Uncle Sam's Grave
Troy, New York
A lot of people think that Samuel Wilson of Troy, New York, was Uncle Sam. Samuel, however, seemed unaware of it. His simple tombstone in Oakdale Cemetery merely lists his name, age, and death date.
Seventy-seven long years passed while Samuel rested in sleepy obscurity. Then his granddaughter erected a much larger stone and brass plaque on the spot, declaring that Samuel had in fact been Uncle Sam. A flagpole went up nearby, its stars and stripes dutifully raised and lowered by local Boy Scouts. Directional signs appeared, both inside and outside the cemetery, guiding people to the grave. There are so many signs, in fact, that visitors might expect to find something big and fancy like the tomb of Colonel Sanders, rather than Sam's easy-to-miss rock and plaque. The county historian told us that there'd once been talk of putting a big statue or monument on the grave, but it ended when an Uncle Sam statue was erected downtown as a photo op.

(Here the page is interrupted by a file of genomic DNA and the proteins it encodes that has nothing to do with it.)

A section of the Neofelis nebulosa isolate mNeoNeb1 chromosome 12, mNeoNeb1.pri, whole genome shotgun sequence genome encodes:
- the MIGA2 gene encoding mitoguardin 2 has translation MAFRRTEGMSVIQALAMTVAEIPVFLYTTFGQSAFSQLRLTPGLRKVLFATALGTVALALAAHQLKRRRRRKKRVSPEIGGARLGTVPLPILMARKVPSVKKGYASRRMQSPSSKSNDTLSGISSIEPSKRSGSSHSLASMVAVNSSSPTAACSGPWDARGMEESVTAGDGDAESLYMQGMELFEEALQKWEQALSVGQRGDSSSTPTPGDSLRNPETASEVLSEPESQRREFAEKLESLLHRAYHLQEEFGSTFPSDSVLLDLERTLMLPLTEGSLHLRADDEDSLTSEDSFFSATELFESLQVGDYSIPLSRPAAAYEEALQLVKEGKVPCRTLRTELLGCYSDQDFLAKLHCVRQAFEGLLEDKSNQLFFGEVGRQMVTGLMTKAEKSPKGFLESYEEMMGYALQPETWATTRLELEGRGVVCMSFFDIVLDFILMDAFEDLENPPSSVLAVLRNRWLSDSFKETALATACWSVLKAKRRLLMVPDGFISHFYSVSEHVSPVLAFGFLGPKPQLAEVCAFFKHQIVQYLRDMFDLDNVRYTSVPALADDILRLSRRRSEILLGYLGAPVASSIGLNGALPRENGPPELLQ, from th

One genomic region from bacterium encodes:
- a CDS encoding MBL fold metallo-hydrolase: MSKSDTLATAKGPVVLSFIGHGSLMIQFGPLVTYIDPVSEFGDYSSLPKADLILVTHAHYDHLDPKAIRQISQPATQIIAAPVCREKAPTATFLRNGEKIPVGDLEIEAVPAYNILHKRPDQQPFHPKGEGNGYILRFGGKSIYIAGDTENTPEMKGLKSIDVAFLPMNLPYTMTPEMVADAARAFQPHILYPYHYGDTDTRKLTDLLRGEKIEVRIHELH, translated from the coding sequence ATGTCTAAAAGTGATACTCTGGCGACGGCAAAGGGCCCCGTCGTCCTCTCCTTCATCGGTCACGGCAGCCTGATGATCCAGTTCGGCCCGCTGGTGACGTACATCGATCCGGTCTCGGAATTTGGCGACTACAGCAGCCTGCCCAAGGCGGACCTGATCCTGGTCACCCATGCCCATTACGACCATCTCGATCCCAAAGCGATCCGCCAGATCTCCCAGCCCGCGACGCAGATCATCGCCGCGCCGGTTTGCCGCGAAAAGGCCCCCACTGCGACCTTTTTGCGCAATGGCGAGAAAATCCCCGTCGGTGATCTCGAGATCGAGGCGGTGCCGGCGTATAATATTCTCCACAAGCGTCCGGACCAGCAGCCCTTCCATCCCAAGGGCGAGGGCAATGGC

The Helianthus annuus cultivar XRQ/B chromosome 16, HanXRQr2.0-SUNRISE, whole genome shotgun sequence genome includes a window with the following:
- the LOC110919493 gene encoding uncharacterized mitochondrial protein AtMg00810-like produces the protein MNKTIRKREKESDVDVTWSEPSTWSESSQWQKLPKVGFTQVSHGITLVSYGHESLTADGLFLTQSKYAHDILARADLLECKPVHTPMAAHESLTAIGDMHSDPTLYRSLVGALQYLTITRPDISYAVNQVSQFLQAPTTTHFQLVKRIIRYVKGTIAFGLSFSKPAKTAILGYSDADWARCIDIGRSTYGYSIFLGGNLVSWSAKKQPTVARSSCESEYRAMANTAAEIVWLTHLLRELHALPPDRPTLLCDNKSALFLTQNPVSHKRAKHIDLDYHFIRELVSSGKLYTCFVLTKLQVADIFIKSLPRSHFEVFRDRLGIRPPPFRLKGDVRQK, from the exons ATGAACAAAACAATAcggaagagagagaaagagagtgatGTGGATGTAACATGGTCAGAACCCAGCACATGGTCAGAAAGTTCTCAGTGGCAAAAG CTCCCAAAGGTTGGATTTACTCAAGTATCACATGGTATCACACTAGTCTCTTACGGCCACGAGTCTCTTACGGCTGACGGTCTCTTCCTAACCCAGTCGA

Visiting the grave of Uncle Sam would seem to be an activity only appealing to belatedly gloating communists or terrorists. But in fact a steady stream of visitors stop by, and the grave's decorations of small flags and plastic flowers are well-tended. Like many celebrities, Uncle Sam appears to have more fans now than he did while he was alive.